The Martian and Lessons on Learning

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Regardless of your view of math and science, you NEED to watch The Martian, starring Matt Damon. A little language in parts, but very well acted and a great example of how a variety of subjects and skills are connected and work together.
As a teacher, one of the most challenging tasks is describing to students the importance of learning math, science, history, social studies, language arts, etc. They do not easily see how connected and useful these topics are to each other in real life situations. While this movie is fiction (so far), the principles are foundational and clear. 
Parents, it is hard, by try not to tell your children, “I was never good at math (or science, or reading, or spelling), so you’re probably not going to be good at it either.” Or some version of this: “The reason why you’re not good at this is because I wasn’t.” Or, worse, “Don’t worry if you don’t understand algebra (or some other subject). You’re probably never going to use it anyway.” Often what we speak to our children, though it may not be a true/ factual statement, becomes truth to them simply because we said it. We can stunt their development and view of themselves and their abilities before they even have a chance to explore these skills on their own. We create individuals who find it hard to see the possible because they’ve heard us say it’s impossible for them. So they just don’t try at all; they become discouraged; they begin to dislike school, learning and and never get an opportunity to learn that failure is a stepping stone to success and growth.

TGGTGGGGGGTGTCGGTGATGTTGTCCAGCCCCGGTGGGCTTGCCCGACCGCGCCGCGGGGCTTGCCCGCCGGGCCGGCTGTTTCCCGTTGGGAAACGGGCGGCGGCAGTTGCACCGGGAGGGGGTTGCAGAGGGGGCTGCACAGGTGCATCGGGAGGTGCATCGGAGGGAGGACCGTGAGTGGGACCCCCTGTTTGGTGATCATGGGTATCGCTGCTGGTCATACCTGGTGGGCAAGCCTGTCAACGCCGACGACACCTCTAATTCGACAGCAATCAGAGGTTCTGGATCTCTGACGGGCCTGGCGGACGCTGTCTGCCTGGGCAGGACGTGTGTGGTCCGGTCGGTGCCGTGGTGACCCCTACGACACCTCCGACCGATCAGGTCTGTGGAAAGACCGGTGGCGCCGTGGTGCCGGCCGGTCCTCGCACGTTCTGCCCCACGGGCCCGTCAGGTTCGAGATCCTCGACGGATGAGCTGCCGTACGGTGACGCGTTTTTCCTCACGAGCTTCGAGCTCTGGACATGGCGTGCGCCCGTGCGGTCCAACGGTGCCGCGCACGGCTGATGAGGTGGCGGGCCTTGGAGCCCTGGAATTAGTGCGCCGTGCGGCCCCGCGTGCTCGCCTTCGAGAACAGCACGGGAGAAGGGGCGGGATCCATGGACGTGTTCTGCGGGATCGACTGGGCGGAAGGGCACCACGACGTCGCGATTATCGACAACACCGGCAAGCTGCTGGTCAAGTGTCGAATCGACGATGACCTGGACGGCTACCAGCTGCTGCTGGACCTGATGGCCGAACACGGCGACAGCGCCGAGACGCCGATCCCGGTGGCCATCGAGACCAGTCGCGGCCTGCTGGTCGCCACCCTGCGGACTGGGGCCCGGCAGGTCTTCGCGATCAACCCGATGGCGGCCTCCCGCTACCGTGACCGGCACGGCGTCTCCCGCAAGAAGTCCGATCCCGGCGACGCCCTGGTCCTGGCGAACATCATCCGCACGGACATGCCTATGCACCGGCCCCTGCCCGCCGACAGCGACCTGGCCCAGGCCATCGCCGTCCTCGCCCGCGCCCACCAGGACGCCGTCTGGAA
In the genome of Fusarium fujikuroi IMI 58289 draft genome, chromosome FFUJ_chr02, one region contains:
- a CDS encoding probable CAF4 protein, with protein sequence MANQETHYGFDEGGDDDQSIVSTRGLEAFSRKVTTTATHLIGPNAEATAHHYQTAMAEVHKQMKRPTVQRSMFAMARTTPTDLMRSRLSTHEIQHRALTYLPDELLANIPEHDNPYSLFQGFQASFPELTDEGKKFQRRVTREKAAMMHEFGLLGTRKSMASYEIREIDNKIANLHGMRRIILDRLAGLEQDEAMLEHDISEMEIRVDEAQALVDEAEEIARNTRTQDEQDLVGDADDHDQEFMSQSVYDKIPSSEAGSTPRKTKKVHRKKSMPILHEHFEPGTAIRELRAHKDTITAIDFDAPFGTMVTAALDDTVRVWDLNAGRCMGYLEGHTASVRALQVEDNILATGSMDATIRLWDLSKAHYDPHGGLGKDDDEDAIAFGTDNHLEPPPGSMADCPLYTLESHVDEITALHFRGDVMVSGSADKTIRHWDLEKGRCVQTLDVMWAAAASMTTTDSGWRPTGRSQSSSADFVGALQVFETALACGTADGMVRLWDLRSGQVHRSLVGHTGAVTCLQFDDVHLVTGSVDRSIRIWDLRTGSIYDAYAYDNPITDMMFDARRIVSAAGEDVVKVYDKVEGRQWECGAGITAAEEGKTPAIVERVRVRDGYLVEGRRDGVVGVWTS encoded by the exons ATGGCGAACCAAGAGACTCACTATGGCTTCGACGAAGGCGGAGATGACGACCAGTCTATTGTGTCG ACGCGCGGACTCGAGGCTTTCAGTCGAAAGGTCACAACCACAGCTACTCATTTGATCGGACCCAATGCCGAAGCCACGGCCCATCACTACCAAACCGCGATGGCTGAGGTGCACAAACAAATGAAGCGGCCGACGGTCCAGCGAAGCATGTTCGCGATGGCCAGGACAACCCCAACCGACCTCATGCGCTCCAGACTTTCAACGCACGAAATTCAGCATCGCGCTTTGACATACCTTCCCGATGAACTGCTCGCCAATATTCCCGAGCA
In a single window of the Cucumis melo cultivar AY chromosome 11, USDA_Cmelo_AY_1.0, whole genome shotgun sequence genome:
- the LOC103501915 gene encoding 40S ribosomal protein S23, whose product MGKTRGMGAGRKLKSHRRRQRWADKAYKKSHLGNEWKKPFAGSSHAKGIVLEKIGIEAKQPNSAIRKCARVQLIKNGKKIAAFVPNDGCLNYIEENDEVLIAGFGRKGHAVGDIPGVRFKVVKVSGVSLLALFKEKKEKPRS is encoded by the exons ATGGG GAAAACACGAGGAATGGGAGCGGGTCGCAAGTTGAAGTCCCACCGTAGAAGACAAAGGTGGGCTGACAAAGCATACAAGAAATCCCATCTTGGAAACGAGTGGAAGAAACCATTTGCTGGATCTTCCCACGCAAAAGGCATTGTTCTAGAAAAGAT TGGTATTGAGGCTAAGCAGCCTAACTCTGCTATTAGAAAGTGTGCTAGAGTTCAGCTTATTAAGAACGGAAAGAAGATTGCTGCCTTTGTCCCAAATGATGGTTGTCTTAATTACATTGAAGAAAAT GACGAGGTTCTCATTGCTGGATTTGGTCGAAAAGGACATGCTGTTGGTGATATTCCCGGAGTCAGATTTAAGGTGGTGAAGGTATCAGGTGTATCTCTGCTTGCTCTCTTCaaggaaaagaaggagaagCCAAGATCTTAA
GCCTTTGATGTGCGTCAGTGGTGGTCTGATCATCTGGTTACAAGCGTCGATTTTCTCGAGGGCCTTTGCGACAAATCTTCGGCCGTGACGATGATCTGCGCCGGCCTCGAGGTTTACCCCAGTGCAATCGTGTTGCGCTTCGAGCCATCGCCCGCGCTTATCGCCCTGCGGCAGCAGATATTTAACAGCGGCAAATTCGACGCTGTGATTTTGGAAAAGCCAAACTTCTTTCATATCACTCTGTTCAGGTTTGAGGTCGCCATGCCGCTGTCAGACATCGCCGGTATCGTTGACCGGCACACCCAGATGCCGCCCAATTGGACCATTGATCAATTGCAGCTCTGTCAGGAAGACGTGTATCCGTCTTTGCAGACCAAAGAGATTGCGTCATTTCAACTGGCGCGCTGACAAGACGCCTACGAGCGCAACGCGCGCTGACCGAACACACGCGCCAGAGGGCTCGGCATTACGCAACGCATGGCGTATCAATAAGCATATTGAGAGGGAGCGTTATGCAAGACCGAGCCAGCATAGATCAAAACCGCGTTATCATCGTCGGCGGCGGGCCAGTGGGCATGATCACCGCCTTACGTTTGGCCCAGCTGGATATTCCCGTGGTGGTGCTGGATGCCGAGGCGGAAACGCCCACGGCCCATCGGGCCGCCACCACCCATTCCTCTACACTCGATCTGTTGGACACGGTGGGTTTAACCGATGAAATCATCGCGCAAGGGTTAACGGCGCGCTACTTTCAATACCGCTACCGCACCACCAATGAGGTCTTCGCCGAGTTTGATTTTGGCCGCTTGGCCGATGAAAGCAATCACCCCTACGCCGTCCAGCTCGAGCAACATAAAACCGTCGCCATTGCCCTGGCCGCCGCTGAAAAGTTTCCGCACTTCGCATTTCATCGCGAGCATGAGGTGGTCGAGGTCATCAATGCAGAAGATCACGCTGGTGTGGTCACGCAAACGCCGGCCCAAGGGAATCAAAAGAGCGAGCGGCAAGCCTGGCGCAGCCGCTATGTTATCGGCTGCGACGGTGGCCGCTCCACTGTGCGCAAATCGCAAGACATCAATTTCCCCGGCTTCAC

The last lines in the Martian, Matt Damon’s character Mark Watney says: “At some point, everything’s gonna go south on you… everything’s going to go south and you’re going to say, this is it. This is how I end. Now you can either accept that, or you can get to work. That’s all it is. You just begin. You do the math. You solve one problem… and you solve the next one… and then the next. And If you solve enough problems, you get to come home. All right, any questions.” 
Teachers and parents alike need to encourage the importance of learning to our children. Remembering though, it may not be linked to a particular grade or test or assessment score. Real learning, true learning sparks an interest in learning more things regardless of the negative emphasis we falsely predict it will have on their future. Keep encouraging thinking and their ability to be resourceful and creative with what our children are learning. They will surprise us every time! 
A couple times I’ve told Ellis that the tower he was trying to build wouldn’t work, stating that it was going to fall because one of the pieces was smaller than the others. I can remember him saying, “yes it can mommy.” And the little three year old, at the time, proved me wrong. I’ve stopped speaking limitations over his building and engineering skills since then.😊

Designing a building in his sister’s room. Wherever creativity sparks, he’s prepared to explore and design.

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